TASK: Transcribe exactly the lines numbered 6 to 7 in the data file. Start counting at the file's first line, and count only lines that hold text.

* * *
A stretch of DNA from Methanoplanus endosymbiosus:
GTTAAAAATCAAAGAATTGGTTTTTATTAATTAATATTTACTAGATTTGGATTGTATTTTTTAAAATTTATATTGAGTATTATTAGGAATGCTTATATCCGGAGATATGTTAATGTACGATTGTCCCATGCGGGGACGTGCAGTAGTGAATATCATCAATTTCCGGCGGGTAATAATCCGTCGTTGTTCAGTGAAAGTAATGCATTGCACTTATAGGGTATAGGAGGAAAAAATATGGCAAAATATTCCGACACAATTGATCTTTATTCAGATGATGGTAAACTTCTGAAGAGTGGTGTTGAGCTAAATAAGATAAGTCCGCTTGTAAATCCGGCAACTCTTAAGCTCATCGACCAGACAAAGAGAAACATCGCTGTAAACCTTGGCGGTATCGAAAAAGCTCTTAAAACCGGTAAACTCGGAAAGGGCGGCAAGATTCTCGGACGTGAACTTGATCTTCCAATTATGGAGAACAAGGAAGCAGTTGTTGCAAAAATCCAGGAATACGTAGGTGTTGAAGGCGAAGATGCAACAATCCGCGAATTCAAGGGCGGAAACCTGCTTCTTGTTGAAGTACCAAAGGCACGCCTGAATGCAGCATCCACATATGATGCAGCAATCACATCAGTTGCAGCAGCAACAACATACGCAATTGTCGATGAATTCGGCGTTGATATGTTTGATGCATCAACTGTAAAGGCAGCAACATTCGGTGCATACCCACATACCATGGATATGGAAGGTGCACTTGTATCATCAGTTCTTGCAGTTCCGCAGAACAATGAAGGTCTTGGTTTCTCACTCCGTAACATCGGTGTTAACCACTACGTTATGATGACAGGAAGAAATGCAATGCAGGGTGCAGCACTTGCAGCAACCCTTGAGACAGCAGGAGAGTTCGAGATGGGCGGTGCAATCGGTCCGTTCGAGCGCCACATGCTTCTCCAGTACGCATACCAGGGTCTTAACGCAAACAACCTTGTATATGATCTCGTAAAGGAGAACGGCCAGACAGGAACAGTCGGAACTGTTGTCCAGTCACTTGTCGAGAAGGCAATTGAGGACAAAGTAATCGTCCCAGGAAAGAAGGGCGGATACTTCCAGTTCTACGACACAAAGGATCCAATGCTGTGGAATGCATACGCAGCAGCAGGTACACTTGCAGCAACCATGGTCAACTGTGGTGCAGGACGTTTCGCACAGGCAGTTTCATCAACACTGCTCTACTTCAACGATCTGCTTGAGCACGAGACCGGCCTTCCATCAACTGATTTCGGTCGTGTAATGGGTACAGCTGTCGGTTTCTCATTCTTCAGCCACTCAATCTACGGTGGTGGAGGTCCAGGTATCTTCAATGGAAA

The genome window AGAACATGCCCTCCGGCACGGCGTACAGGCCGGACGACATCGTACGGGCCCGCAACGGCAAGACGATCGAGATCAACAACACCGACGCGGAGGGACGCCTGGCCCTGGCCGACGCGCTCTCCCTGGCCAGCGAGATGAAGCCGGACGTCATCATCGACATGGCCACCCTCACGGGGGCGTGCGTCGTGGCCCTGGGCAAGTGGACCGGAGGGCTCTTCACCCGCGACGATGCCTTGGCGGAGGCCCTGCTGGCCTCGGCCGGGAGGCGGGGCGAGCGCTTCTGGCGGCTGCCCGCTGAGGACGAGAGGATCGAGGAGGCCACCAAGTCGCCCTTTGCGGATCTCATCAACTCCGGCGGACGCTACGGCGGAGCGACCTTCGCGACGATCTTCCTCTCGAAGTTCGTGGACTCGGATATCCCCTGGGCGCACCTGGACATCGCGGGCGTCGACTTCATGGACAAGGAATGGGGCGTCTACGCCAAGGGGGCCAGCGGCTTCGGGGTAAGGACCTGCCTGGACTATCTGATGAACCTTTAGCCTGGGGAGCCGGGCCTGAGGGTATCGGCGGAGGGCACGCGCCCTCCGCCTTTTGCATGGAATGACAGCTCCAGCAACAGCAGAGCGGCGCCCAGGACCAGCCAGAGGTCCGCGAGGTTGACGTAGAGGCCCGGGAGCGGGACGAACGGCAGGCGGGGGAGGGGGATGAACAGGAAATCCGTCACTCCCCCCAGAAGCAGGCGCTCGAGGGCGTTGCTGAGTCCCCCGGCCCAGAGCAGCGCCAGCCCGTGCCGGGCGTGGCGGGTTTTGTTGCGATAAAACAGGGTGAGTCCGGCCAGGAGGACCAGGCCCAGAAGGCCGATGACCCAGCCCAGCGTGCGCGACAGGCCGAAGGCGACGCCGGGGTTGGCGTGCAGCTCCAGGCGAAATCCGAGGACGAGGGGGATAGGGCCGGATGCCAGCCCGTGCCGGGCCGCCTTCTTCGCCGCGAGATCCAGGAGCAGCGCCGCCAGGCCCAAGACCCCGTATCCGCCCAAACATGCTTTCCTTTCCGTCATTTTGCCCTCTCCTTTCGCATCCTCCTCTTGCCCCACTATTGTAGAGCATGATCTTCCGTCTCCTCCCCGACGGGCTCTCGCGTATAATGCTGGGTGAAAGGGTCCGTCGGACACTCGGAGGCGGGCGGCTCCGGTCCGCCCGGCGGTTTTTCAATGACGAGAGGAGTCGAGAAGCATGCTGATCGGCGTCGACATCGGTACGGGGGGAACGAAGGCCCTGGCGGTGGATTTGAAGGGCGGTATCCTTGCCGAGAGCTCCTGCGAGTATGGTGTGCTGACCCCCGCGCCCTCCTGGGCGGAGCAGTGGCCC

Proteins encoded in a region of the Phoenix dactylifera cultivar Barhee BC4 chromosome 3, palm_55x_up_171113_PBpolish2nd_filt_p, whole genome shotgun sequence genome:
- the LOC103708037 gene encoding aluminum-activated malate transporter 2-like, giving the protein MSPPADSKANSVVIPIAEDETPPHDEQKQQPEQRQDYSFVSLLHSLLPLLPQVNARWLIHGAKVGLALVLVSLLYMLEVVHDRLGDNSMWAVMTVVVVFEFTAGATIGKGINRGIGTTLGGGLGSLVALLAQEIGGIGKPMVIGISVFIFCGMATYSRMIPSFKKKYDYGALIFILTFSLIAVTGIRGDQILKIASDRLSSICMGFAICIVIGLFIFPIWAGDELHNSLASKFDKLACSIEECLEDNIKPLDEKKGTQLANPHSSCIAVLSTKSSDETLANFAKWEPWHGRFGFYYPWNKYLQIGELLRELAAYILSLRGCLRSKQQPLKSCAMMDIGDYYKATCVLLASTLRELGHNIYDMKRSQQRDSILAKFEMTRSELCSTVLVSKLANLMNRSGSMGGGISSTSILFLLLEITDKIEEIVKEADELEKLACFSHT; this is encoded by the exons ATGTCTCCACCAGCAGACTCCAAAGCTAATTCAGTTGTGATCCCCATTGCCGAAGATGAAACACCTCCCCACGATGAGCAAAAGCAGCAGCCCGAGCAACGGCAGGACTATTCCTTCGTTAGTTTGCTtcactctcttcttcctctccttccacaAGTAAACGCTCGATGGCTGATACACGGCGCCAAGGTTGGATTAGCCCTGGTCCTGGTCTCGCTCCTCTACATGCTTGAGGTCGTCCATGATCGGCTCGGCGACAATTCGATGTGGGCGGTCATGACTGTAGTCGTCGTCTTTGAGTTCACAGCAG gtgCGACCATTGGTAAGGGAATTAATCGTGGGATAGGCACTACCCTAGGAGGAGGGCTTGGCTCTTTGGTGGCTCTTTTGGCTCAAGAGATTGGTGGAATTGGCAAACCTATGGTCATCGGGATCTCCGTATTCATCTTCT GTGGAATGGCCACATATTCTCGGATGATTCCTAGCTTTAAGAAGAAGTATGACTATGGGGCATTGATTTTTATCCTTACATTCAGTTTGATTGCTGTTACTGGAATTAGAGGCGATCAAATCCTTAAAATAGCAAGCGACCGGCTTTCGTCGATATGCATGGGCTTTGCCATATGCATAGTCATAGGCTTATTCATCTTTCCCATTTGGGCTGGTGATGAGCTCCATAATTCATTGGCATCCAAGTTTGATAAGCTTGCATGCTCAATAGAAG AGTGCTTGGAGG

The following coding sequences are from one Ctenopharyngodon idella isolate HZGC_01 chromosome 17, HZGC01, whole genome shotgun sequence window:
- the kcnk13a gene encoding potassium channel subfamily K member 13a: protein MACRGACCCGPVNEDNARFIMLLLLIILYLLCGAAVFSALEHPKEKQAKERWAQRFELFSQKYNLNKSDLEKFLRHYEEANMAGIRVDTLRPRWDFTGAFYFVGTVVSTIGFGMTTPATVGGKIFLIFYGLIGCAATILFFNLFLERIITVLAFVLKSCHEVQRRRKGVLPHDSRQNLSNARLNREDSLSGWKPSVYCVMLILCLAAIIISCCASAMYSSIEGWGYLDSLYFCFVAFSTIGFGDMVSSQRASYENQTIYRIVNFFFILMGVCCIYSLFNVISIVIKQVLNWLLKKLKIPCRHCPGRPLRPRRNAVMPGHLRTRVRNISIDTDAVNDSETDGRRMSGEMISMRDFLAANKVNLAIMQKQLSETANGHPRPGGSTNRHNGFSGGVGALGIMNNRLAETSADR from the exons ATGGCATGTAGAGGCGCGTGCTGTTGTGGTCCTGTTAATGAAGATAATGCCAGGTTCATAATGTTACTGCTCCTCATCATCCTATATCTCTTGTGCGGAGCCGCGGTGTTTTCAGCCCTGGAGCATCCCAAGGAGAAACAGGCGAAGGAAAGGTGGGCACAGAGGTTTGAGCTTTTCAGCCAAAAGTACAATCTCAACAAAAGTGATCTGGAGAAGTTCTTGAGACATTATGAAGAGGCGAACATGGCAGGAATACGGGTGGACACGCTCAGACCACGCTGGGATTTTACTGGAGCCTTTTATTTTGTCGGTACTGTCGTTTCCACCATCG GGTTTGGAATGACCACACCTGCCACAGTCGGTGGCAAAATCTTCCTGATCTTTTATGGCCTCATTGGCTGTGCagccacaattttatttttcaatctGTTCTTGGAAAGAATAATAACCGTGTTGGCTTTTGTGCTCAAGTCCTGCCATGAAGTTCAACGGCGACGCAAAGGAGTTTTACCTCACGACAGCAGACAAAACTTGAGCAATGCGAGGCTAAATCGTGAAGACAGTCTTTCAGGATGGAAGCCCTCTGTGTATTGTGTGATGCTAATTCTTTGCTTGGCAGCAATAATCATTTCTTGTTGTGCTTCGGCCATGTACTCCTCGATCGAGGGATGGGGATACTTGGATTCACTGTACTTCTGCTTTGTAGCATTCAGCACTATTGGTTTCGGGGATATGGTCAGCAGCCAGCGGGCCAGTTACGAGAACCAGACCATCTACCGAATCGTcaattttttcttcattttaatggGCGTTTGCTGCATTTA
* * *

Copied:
The following coding sequences are from one Ctenopharyngodon idella isolate HZGC_01 chromosome 17, HZGC01, whole genome shotgun sequence window:
- the kcnk13a gene encoding potassium channel subfamily K member 13a: protein MACRGACCCGPVNEDNARFIMLLLLIILYLLCGAAVFSALEHPKEKQAKERWAQRFELFSQKYNLNKSDLEKFLRHYEEANMAGIRVDTLRPRWDFTGAFYFVGTVVSTIGFGMTTPATVGGKIFLIFYGLIGCAATILFFNLFLERIITVLAFVLKSCHEVQRRRKGVLPHDSRQNLSNARLNREDSLSGWKPSVYCVMLILCLAAIIISCCASAMYSSIEGWGYLDSLYFCFVAFSTIGFGDMVSSQRASYENQTIYRIVNFFFILMGVCCIYSLFNVISIVIKQVLNWLLKKLKIPCRHCPGRPLRPRRNAVMPGHLRTRVRNISIDTDAVNDSETDGRRMSGEMISMRDFLAANKVNLAIMQKQLSETANGHPRPGGSTNRHNGFSGGVGALGIMNNRLAETSADR from the exons ATGGCATGTAGAGGCGCGTGCTGTTGTGGTCCTGTTAATGAAGATAATGCCAGGTTCATAATGTTACTGCTCCTCATCATCCTATATCTCTTGTGCGGAGCCGCGGTGTTTTCAGCCCTGGAGCATCCCAAGGAGAAACAGGCGAAGGAAAGGTGGGCACAGAGGTTTGAGCTTTTCAGCCAAAAGTACAATCTCAACAAAAGTGATCTGGAGAAGTTCTTGAGACATTATGAAGAGGCGAACATGGCAGGAATACGGGTGGACACGCTCAGACCACGCTGGGATTTTACTGGAGCCTTTTATTTTGTCGGTACTGTCGTTTCCACCATCG GGTTTGGAATGACCACACCTGCCACAGTCGGTGGCAAAATCTTCCTGATCTTTTATGGCCTCATTGGCTGTGCagccacaattttatttttcaatctGTTCTTGGAAAGAATAATAACCGTGTTGGCTTTTGTGCTCAAGTCCTGCCATGAAGTTCAACGGCGACGCAAAGGAGTTTTACCTCACGACAGCAGACAAAACTTGAGCAATGCGAGGCTAAATCGTGAAGACAGTCTTTCAGGATGGAAGCCCTCTGTGTATTGTGTGATGCTAATTCTTTGCTTGGCAGCAATAATCATTTCTTGTTGTGCTTCGGCCATGTACTCCTCGATCGAGGGATGGGGATACTTGGATTCACTGTACTTCTGCTTTGTAGCATTCAGCACTATTGGTTTCGGGGATATGGTCAGCAGCCAGCGGGCCAGTTACGAGAACCAGACCATCTACCGAATCGTcaattttttcttcattttaatggGCGTTTGCTGCATTTA